### Abstract

Language | English |
---|---|

Pages | 1120-1132 |

Number of pages | 13 |

Journal | Risk Analysis |

Volume | 31 |

Issue number | 7 |

Early online date | 14 Jan 2011 |

DOIs | |

Publication status | Published - 1 Jul 2011 |

### Fingerprint

### Keywords

- zero event
- binomial
- minimax

### Cite this

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*Risk Analysis*, vol. 31, no. 7, pp. 1120-1132. https://doi.org/10.1111/j.1539-6924.2010.01568.x

**Estimating the probability of rare events : addressing zero failure data.** / Quigley, John; Revie, Matthew.

Research output: Contribution to journal › Article

TY - JOUR

T1 - Estimating the probability of rare events

T2 - Risk Analysis

AU - Quigley, John

AU - Revie, Matthew

PY - 2011/7/1

Y1 - 2011/7/1

N2 - Traditional statistical procedures for estimating the probability of an event result in an estimate of zero when no events are realized. Alternative inferential procedures have been proposed for the situation where zero events have been realized but often these are ad hoc, relying on selecting methods dependent on the data that have been realized. Such data-dependent inference decisions violate fundamental statistical principles, resulting in estimation procedures whose benefits are difficult to assess. In this article, we propose estimating the probability of an event occurring through minimax inference on the probability that future samples of equal size realize no more events than that in the data on which the inference is based. Although motivated by inference on rare events, the method is not restricted to zero event data and closely approximates the maximum likelihood estimate (MLE) for nonzero data. The use of the minimax procedure provides a risk adverse inferential procedure where there are no events realized. A comparison is made with the MLE and regions of the underlying probability are identified where this approach is superior. Moreover, a comparison is made with three standard approaches to supporting inference where no event data are realized, which we argue are unduly pessimistic. We show that for situations of zero events the estimator can be simply approximated with 1/2.5n, where n is the number of trials.

AB - Traditional statistical procedures for estimating the probability of an event result in an estimate of zero when no events are realized. Alternative inferential procedures have been proposed for the situation where zero events have been realized but often these are ad hoc, relying on selecting methods dependent on the data that have been realized. Such data-dependent inference decisions violate fundamental statistical principles, resulting in estimation procedures whose benefits are difficult to assess. In this article, we propose estimating the probability of an event occurring through minimax inference on the probability that future samples of equal size realize no more events than that in the data on which the inference is based. Although motivated by inference on rare events, the method is not restricted to zero event data and closely approximates the maximum likelihood estimate (MLE) for nonzero data. The use of the minimax procedure provides a risk adverse inferential procedure where there are no events realized. A comparison is made with the MLE and regions of the underlying probability are identified where this approach is superior. Moreover, a comparison is made with three standard approaches to supporting inference where no event data are realized, which we argue are unduly pessimistic. We show that for situations of zero events the estimator can be simply approximated with 1/2.5n, where n is the number of trials.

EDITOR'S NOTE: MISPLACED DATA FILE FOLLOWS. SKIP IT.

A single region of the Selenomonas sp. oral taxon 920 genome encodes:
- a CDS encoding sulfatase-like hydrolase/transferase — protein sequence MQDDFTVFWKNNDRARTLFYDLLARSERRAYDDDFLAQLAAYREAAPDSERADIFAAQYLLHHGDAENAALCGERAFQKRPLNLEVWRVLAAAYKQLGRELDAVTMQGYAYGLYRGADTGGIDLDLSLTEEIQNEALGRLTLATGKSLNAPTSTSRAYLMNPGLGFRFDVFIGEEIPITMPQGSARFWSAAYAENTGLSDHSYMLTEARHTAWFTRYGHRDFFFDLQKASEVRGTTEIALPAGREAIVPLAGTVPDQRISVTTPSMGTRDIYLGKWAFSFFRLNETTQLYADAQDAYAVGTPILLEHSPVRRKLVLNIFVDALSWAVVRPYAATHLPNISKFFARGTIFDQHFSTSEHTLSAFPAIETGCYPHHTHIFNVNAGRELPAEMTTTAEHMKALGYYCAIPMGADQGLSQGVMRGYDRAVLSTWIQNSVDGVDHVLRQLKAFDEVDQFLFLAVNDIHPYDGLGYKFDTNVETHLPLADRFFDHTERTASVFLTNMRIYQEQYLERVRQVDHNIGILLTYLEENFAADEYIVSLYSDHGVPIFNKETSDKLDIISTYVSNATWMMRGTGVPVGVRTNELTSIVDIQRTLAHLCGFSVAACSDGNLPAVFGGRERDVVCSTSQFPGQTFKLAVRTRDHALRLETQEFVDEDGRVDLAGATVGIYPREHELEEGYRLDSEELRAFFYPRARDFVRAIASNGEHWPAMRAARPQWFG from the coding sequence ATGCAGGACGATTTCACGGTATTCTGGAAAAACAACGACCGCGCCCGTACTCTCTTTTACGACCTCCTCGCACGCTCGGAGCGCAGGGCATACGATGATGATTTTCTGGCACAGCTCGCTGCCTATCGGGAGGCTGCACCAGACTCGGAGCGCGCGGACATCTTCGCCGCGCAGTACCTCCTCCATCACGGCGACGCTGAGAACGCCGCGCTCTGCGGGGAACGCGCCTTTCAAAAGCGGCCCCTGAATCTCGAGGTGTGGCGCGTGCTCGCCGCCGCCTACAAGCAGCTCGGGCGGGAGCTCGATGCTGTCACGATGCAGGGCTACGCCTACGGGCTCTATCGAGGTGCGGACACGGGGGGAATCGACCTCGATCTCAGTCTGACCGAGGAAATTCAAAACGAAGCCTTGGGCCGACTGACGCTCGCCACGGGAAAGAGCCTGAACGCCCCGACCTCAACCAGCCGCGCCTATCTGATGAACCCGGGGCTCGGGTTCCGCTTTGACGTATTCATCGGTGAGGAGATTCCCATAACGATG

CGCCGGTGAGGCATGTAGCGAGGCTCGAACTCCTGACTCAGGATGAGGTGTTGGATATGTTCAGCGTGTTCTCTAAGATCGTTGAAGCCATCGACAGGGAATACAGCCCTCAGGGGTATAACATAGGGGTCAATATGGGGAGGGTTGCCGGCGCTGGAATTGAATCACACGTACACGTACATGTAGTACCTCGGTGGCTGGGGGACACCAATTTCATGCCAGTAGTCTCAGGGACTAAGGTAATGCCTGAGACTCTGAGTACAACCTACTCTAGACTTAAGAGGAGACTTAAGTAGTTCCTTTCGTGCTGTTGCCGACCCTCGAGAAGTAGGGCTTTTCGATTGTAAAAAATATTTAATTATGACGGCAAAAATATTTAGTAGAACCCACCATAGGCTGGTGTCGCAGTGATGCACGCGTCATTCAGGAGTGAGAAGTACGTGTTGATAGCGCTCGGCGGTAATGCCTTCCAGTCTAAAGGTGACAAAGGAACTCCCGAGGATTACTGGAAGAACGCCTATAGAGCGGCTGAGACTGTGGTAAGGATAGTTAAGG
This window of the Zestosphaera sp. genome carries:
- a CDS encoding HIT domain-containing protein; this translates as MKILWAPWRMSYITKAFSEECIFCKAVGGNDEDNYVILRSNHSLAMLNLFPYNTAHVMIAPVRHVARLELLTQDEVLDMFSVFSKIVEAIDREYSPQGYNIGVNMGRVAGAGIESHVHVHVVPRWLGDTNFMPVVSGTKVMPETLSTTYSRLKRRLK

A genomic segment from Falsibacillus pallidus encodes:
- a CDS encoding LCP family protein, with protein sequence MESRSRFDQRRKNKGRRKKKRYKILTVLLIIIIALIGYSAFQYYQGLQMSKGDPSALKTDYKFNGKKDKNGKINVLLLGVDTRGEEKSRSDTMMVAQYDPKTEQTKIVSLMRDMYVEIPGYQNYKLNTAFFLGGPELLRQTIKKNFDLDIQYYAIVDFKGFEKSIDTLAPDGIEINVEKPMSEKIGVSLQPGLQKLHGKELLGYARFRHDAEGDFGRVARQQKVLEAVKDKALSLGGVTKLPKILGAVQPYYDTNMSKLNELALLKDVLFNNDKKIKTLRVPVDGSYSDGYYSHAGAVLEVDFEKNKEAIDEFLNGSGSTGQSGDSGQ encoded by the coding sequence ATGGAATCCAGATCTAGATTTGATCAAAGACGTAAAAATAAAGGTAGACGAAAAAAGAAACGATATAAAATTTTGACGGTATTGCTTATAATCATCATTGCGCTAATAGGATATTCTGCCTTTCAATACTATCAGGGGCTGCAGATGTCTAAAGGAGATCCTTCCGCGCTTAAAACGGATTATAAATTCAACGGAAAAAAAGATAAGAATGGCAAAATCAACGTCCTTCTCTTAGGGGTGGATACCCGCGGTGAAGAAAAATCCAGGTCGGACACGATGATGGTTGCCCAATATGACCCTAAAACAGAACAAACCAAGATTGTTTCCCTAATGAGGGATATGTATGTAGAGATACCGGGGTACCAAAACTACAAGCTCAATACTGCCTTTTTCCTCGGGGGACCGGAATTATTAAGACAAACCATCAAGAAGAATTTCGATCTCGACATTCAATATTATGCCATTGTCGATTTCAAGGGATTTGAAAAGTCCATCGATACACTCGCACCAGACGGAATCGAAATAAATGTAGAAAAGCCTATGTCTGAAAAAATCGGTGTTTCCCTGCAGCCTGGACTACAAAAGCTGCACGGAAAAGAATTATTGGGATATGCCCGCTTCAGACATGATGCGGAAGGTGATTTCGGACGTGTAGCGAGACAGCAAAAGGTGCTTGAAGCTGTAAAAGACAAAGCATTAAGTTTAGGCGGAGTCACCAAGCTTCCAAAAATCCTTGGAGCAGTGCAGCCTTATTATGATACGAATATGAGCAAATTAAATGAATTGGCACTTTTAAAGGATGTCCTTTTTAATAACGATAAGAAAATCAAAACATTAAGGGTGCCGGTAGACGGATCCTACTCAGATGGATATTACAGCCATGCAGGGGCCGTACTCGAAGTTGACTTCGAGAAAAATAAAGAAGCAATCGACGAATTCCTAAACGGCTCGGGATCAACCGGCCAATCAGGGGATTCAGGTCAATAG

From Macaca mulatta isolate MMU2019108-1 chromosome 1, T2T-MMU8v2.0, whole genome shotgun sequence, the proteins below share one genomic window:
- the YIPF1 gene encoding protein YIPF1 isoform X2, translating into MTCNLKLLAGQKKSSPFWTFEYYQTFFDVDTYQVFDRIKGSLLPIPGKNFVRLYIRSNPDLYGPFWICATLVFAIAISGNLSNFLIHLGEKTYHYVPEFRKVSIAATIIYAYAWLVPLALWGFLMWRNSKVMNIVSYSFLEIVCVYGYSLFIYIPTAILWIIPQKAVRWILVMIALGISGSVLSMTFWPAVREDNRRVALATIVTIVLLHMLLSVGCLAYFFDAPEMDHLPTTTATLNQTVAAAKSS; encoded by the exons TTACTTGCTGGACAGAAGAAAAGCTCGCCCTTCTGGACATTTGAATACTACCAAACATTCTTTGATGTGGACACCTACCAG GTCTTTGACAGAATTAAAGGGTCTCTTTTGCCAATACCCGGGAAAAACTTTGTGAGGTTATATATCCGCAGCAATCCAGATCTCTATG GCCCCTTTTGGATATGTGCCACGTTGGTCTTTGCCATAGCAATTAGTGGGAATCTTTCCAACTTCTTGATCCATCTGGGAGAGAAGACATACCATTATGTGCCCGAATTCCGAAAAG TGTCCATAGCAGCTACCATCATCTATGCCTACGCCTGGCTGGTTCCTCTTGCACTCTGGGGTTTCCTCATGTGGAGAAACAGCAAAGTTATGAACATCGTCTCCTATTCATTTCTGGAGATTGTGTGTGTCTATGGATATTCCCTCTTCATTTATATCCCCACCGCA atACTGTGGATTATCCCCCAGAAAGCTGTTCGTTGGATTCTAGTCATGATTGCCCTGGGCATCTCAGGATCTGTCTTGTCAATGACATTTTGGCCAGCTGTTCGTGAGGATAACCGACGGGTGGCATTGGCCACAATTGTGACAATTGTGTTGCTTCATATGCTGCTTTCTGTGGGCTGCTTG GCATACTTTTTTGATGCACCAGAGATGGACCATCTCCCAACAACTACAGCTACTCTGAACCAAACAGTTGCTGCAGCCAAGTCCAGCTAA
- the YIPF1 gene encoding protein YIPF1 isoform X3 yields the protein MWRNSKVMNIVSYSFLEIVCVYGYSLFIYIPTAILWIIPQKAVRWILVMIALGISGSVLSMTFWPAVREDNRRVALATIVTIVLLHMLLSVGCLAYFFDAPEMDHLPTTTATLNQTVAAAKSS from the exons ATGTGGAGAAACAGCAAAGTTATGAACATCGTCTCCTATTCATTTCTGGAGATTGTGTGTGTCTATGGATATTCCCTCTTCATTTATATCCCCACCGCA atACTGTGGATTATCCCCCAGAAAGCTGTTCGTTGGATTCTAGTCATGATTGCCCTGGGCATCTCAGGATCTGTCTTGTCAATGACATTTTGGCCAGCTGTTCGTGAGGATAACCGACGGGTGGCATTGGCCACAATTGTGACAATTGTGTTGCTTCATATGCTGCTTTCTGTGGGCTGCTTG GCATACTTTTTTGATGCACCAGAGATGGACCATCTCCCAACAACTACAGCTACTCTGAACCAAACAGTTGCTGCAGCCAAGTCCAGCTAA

KW - zero event

KW - binomial

KW - minimax

U2 - 10.1111/j.1539-6924.2010.01568.x

DO - 10.1111/j.1539-6924.2010.01568.x

M3 - Article

VL - 31

SP - 1120

EP - 1132

JO - Risk Analysis

JF - Risk Analysis

SN - 0272-4332

IS - 7

ER -